ArcGIS Enterprise 10.6.1 offers several new features for distributed collaboration. Among them is the ability for users to share their web mapping applications (web apps) with other collaboration participants. Web apps let you create intuitive tools to complement your spatial data, allowing you to empower a broader user base. They are an important part of Web GIS and we are happy to include support for them with distributed collaboration going forward.
You will be able to share your web apps to collaboration participants who are either at the same version of ArcGIS Enterprise, or a later version. While web apps can be shared from ArcGIS Enterprise 10.6.1 to ArcGIS Online, they cannot be shared from ArcGIS Online to ArcGIS Enterprise.
Let’s look at a few tips for sharing web apps through collaboration.
Web apps can be categorized into three types, all of which can be shared to other collaboration participants: Esri configurable templates, Web AppBuilder applications, and referenced web applications. Explore the Share content with collaboration groups documentation topic to understand how to prepare these different types of applications for collaboration.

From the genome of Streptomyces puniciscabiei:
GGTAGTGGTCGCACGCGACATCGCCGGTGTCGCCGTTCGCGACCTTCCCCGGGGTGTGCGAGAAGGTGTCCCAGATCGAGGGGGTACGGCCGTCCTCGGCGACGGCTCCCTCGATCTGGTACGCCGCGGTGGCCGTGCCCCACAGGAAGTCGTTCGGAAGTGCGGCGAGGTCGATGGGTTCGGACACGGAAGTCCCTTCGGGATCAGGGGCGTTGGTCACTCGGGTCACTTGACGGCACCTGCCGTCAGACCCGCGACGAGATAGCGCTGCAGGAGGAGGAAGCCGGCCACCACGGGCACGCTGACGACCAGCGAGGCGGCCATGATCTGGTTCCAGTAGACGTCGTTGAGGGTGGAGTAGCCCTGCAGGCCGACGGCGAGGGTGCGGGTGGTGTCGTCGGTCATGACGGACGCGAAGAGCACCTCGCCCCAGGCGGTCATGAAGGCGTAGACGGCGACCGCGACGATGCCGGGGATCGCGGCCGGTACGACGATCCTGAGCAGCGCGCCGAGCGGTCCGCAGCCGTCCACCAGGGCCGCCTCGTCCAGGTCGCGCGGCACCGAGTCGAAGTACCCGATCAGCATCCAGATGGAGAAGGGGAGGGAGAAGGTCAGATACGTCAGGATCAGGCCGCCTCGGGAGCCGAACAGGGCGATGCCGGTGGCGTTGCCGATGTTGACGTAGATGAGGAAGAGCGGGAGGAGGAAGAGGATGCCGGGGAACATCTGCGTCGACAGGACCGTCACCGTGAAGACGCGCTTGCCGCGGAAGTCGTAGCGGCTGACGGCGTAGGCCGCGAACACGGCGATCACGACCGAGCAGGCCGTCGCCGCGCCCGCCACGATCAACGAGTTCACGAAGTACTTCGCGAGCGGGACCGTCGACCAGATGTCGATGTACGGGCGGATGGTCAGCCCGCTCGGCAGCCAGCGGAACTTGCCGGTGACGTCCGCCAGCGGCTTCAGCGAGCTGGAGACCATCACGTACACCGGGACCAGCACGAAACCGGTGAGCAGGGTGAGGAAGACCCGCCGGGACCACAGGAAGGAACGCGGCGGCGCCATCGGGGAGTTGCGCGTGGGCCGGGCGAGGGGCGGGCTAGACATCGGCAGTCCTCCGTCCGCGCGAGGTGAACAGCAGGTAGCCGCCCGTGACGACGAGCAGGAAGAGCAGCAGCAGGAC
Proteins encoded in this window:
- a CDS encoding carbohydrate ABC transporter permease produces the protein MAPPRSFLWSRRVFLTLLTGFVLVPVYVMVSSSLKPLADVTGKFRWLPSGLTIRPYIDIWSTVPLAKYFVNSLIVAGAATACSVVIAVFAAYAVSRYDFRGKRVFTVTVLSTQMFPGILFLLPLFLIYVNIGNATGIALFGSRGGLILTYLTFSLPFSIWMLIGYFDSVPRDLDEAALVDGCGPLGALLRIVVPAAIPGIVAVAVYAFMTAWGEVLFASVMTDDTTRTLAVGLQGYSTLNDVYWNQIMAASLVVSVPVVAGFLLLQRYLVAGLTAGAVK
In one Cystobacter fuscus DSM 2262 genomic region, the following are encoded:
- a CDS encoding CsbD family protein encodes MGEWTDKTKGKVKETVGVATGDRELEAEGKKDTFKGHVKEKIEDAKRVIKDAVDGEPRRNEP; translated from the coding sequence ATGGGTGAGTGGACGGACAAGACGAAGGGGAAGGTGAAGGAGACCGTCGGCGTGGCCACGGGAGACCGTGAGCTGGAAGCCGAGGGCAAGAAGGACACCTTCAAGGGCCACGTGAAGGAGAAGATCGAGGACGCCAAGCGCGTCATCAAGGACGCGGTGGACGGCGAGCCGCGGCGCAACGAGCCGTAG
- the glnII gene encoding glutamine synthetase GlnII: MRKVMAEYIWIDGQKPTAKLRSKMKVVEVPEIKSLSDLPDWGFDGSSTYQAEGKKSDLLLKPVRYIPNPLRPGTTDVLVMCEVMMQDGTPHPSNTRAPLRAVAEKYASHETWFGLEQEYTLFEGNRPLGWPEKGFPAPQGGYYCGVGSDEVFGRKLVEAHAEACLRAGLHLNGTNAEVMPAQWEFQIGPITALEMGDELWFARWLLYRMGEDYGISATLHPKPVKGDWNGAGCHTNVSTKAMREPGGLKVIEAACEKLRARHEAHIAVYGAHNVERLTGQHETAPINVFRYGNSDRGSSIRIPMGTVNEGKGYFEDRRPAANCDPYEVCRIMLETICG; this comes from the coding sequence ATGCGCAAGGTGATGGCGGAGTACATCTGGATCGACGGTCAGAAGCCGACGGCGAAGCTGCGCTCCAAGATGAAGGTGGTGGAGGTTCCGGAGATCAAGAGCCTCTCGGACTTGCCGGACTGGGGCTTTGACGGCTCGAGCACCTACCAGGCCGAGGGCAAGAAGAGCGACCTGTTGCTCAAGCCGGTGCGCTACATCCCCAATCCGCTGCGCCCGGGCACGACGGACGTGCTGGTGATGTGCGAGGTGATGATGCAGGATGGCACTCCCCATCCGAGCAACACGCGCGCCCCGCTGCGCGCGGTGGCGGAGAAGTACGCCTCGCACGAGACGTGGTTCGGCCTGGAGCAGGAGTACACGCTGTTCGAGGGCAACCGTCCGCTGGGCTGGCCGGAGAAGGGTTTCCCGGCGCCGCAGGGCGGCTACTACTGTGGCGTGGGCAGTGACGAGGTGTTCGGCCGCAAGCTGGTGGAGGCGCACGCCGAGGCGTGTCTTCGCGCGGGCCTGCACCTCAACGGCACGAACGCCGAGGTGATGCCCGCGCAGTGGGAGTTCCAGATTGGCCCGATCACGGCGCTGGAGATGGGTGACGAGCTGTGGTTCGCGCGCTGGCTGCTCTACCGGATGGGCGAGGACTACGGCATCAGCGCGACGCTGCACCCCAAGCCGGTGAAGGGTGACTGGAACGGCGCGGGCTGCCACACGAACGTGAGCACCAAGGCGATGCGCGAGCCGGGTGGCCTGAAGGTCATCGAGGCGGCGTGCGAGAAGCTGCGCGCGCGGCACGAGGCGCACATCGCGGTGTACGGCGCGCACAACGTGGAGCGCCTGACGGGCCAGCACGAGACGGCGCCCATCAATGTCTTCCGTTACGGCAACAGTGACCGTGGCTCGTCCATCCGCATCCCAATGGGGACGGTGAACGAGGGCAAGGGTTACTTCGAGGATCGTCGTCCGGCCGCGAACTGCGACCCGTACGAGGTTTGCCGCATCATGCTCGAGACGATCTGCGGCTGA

To ensure the recipient of your web application receives all of the components necessary, we recommend that you also share the application’s related items. This includes web maps, feature services, or media such as images and logos. This way, when a recipient opens one of your web apps in their Enterprise portal or Online organization, they aren’t greeted with one of these errors:
Hosted feature services shared through collaboration have editing capabilities disabled by default on the recipient’s side. This means that any templates, or widgets that require the layer to have editing turned on may not function as designed.
Recipients of web apps should also be mindful that any edits made on the source web application will take precedence and overwrite any changes made on the recipient’s application at the next synchronization. For this reason, we do not recommend editing and configuring any received application, as these edits will likely be lost.
If your application includes custom utility services such as a geocoding or print service, the application will be updated on the recipient to use the utility services configured in their organization. In other words, if my web app utilizes an elevation service in my portal, the recipient with whom I share this web app will need the elevation service configured in their portal for the application to be functional. If this is a service provided by ArcGIS Online, be mindful of credit consumption.
Be sure to check out our Frequently asked questions for distributed collaboration help topic, which has been updated with additional information on sharing web apps.